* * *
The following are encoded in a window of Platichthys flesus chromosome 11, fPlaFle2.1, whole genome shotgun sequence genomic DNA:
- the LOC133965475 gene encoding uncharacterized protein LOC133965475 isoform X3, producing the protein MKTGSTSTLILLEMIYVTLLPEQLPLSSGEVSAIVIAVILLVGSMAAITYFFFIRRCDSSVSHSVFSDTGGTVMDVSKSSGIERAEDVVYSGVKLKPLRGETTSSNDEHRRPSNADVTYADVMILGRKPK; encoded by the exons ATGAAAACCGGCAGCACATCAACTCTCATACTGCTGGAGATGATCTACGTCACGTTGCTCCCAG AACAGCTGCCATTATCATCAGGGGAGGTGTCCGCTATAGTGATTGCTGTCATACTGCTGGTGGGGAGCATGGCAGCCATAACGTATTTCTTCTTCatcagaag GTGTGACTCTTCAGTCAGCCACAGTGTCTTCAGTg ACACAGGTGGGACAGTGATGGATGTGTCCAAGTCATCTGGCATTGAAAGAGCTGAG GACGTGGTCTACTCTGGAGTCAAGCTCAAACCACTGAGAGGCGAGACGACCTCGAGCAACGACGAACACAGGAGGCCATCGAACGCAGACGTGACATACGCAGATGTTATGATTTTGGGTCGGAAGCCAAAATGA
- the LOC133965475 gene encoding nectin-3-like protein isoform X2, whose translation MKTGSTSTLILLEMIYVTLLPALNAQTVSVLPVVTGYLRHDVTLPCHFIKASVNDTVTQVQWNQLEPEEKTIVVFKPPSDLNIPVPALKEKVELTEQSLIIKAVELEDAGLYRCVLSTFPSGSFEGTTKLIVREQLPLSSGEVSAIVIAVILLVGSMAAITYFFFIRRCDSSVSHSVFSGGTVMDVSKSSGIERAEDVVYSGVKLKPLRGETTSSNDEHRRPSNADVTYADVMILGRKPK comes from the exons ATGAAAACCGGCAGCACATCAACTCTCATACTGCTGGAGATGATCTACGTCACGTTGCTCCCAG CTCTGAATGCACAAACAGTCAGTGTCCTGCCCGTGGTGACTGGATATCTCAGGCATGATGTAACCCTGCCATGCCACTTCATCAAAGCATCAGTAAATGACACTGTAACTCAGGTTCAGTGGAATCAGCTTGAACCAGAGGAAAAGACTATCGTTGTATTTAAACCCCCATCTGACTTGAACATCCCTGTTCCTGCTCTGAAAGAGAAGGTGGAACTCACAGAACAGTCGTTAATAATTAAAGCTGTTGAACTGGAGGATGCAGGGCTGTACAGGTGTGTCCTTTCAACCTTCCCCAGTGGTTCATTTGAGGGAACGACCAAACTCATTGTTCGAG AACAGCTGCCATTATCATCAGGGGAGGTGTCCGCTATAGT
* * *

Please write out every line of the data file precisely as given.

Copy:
The following are encoded in a window of Platichthys flesus chromosome 11, fPlaFle2.1, whole genome shotgun sequence genomic DNA:
- the LOC133965475 gene encoding uncharacterized protein LOC133965475 isoform X3, producing the protein MKTGSTSTLILLEMIYVTLLPEQLPLSSGEVSAIVIAVILLVGSMAAITYFFFIRRCDSSVSHSVFSDTGGTVMDVSKSSGIERAEDVVYSGVKLKPLRGETTSSNDEHRRPSNADVTYADVMILGRKPK; encoded by the exons ATGAAAACCGGCAGCACATCAACTCTCATACTGCTGGAGATGATCTACGTCACGTTGCTCCCAG AACAGCTGCCATTATCATCAGGGGAGGTGTCCGCTATAGTGATTGCTGTCATACTGCTGGTGGGGAGCATGGCAGCCATAACGTATTTCTTCTTCatcagaag GTGTGACTCTTCAGTCAGCCACAGTGTCTTCAGTg ACACAGGTGGGACAGTGATGGATGTGTCCAAGTCATCTGGCATTGAAAGAGCTGAG GACGTGGTCTACTCTGGAGTCAAGCTCAAACCACTGAGAGGCGAGACGACCTCGAGCAACGACGAACACAGGAGGCCATCGAACGCAGACGTGACATACGCAGATGTTATGATTTTGGGTCGGAAGCCAAAATGA
- the LOC133965475 gene encoding nectin-3-like protein isoform X2, whose translation MKTGSTSTLILLEMIYVTLLPALNAQTVSVLPVVTGYLRHDVTLPCHFIKASVNDTVTQVQWNQLEPEEKTIVVFKPPSDLNIPVPALKEKVELTEQSLIIKAVELEDAGLYRCVLSTFPSGSFEGTTKLIVREQLPLSSGEVSAIVIAVILLVGSMAAITYFFFIRRCDSSVSHSVFSGGTVMDVSKSSGIERAEDVVYSGVKLKPLRGETTSSNDEHRRPSNADVTYADVMILGRKPK comes from the exons ATGAAAACCGGCAGCACATCAACTCTCATACTGCTGGAGATGATCTACGTCACGTTGCTCCCAG CTCTGAATGCACAAACAGTCAGTGTCCTGCCCGTGGTGACTGGATATCTCAGGCATGATGTAACCCTGCCATGCCACTTCATCAAAGCATCAGTAAATGACACTGTAACTCAGGTTCAGTGGAATCAGCTTGAACCAGAGGAAAAGACTATCGTTGTATTTAAACCCCCATCTGACTTGAACATCCCTGTTCCTGCTCTGAAAGAGAAGGTGGAACTCACAGAACAGTCGTTAATAATTAAAGCTGTTGAACTGGAGGATGCAGGGCTGTACAGGTGTGTCCTTTCAACCTTCCCCAGTGGTTCATTTGAGGGAACGACCAAACTCATTGTTCGAG AACAGCTGCCATTATCATCAGGGGAGGTGTCCGCTATAGT